I am Danielle Brecker, co-lead organizer of Empire State Indivisible.
We all testify today under a long shadow cast by new laws restricting voting access in many states but I am optimistic because of the extraordinary progress we have made working together in our state.
I will speak about my experiences in the 2020 general and 2021 primary elections as a voter, volunteer, and count canvass witness.
Empire State Indivisible advocated for early voting and it is how most of our members voted in 2020. Included with my written testimony are comments from our members about their experiences.
My experience was at the Museum of Moving Image in Astoria. The line to vote was eight blocks long. After four hours, I had cast my votes. The urgency of voting in the 2020 presidential election along with seeing many of my neighbors in-person for the first time in months made this ok, but we need to lessen wait times by extending daily hours, making sure the number of voters assigned to each site is equitable, and adding more machines and locations including mobile sites. Also, like Georgia, New York State law prohibits giving any “provision” like a bottle of water to a voter at a polling place. This law needs to change.
I have witnessed contentious count canvasses, but nothing like the 2020 Presidential election count canvass. Some of the witnesses were willfully ignorant about how our democracy and elections work. They were aggressively vocal about alleged cheating, conspiracy theories and that the Board of Elections is, quote, a “treasonous criminal organization.” They questioned everything and did not believe the answers, but they believed every word of misinformation they had heard.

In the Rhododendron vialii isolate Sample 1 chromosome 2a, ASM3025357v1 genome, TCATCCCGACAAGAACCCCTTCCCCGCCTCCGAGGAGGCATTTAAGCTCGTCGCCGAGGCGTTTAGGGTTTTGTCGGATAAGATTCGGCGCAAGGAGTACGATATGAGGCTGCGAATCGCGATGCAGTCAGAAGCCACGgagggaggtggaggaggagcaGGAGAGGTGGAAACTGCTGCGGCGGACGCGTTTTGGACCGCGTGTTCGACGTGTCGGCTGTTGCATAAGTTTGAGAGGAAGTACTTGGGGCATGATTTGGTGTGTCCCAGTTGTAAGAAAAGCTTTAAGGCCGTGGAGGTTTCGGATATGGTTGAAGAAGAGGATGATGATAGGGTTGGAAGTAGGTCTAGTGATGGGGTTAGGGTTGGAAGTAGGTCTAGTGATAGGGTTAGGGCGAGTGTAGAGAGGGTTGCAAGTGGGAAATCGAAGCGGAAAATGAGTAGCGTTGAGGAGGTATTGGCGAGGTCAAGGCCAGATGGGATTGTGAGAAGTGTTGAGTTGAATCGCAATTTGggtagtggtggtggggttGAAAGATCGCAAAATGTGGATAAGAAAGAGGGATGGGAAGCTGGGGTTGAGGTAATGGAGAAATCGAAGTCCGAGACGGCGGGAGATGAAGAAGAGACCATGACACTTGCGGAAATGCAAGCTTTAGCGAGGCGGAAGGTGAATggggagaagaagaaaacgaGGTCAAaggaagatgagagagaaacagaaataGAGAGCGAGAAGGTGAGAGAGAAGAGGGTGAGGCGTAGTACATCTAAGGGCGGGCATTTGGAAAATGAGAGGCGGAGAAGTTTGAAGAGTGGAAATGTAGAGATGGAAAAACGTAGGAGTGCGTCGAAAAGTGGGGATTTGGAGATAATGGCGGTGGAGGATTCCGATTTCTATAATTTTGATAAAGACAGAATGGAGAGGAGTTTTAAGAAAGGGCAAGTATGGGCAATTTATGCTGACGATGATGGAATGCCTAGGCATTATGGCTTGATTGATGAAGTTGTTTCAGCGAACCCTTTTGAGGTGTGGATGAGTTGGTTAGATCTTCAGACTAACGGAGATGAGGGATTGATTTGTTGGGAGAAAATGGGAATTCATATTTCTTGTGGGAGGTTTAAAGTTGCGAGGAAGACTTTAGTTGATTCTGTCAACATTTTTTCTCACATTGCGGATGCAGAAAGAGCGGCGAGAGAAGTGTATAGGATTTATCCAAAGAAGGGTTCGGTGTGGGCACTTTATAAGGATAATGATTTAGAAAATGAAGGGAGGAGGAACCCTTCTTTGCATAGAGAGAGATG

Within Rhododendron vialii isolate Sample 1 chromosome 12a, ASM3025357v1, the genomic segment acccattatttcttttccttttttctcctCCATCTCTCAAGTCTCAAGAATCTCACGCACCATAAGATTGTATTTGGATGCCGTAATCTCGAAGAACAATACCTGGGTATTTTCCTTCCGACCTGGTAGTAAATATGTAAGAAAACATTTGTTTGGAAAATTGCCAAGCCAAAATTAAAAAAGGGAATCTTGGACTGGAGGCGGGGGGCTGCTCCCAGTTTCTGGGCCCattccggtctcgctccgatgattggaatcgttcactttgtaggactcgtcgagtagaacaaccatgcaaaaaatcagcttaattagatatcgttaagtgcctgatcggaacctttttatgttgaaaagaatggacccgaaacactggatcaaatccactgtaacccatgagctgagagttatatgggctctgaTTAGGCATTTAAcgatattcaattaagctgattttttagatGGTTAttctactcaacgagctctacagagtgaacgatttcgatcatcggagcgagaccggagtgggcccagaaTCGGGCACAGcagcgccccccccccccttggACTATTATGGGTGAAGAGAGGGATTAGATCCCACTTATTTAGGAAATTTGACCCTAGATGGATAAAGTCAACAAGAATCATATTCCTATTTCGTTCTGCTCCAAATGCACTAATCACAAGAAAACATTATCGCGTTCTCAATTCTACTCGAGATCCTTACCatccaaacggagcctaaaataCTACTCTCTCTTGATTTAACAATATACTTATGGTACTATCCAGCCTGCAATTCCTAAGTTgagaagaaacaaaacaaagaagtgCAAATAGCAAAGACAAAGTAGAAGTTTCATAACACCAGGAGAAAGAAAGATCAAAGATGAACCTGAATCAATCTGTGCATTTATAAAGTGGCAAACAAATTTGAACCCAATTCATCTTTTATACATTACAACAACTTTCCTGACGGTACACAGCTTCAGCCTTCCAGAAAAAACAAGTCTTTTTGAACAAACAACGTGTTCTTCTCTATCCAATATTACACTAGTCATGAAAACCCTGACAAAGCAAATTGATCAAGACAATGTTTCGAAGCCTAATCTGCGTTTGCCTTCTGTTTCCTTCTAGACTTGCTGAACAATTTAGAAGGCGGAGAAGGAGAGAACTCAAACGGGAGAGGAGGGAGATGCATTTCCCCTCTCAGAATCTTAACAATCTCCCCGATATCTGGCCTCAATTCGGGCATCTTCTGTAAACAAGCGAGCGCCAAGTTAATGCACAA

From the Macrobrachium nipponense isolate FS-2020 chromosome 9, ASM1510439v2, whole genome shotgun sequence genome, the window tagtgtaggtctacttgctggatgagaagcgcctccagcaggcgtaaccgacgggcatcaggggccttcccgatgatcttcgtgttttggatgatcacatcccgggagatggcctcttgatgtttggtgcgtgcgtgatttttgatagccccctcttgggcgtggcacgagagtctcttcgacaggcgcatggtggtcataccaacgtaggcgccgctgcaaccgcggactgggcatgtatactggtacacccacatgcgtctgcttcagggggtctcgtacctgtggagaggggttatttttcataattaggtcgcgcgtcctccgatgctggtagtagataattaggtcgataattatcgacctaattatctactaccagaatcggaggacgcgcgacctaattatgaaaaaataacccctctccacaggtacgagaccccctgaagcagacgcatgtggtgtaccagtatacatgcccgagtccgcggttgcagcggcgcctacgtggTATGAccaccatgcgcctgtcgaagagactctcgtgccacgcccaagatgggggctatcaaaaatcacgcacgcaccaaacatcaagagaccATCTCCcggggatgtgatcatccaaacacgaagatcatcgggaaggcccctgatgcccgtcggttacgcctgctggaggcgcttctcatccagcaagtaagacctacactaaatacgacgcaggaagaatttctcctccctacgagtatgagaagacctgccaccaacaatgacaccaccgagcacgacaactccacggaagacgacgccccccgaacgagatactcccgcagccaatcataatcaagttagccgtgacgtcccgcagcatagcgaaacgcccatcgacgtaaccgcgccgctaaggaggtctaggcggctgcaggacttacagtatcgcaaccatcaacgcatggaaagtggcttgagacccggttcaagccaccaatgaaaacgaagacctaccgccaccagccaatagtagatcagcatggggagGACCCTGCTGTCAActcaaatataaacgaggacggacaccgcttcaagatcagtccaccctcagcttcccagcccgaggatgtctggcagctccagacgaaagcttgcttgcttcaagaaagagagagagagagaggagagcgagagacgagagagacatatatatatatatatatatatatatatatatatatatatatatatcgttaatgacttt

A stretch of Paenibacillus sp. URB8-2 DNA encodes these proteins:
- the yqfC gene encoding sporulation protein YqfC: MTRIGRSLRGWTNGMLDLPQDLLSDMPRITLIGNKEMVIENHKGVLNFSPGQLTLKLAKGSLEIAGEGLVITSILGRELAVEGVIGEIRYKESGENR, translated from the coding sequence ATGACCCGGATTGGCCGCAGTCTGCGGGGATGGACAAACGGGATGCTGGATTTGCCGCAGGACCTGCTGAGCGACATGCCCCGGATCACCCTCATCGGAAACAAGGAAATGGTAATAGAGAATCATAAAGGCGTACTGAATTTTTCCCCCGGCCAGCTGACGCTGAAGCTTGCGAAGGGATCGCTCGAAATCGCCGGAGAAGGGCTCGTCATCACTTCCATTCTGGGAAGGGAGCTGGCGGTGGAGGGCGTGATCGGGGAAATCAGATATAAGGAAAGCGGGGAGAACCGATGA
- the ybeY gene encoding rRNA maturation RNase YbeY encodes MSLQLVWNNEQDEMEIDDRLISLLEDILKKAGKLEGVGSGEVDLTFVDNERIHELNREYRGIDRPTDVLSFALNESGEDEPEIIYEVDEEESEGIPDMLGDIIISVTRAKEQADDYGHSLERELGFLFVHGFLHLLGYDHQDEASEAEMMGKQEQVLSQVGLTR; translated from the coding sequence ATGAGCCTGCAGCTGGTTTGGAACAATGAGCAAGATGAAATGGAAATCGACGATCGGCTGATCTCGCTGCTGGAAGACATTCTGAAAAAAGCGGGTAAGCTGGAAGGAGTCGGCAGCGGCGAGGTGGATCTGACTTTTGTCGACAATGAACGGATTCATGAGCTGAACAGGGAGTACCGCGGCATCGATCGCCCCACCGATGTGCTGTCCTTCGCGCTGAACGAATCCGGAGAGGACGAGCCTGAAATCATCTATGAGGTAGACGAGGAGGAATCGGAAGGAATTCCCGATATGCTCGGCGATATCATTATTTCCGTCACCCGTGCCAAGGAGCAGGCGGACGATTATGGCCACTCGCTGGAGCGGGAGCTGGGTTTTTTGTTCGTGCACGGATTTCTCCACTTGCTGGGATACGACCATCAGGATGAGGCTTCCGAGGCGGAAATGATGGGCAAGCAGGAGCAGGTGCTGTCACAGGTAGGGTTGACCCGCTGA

We need to counter this, not by burning down our democracy, as insurgents tried to do earlier this year, but by making sure every valid vote is counted and every New Yorker enfranchised.
Reforms to the BOE should include professionalizing election administration staff; prohibiting county chairs from serving on boards; changing the appointment process for election commissioners; and standardizing statewide policies and enforcement PLUS investing in every BOE across our state with consistent annual budgets so they can robustly serve every voter; enact all reforms; and modernize.
Now I move to the 2021 primary. I live in Council District 26. We had 14 democratic candidates on the ballot.
Even with a reduced number of required signatures, petitioning was not safe given covid. We need a way to get candidates on the ballot that is safe, modernized but accessible, and that enfranchises more New Yorkers.
Empire State Indivisible advocated for Ranked Choice Voting. I believe RCV lived up to its promise to enfranchise more voters and, coupled with public financing, gave us more and more diverse candidates. But in my view RCV did not always result in positive, collaborative campaigning.
In the council race in my district some of the campaigning was negative and nasty, and targeted with malice, not just other candidates, but their supporters, elected leaders, and community members. This behavior is deeply disheartening and resulted in disengagement, fear, and a lack of focus on candidates’ policy platforms.
For RCV to work and with public financing, there needs to be guardrails to how candidates behave towards each other and the community they endeavor to serve.
During the primary, I spoke to many New York voters on behalf of the Maya Wiley campaign. There were questions about RCV as well as early and absentee voting. That does not mean we should throw these reforms out, it means we must continue to educate on all of the reforms we have made and will continue to make.
This is the time to build on what we have started, to enact many more bold democracy reforms to enfranchise and uplift ALL New Yorkers and this is the time for New York State to rise up and lead our country by showing what people engaged in our democracy can achieve.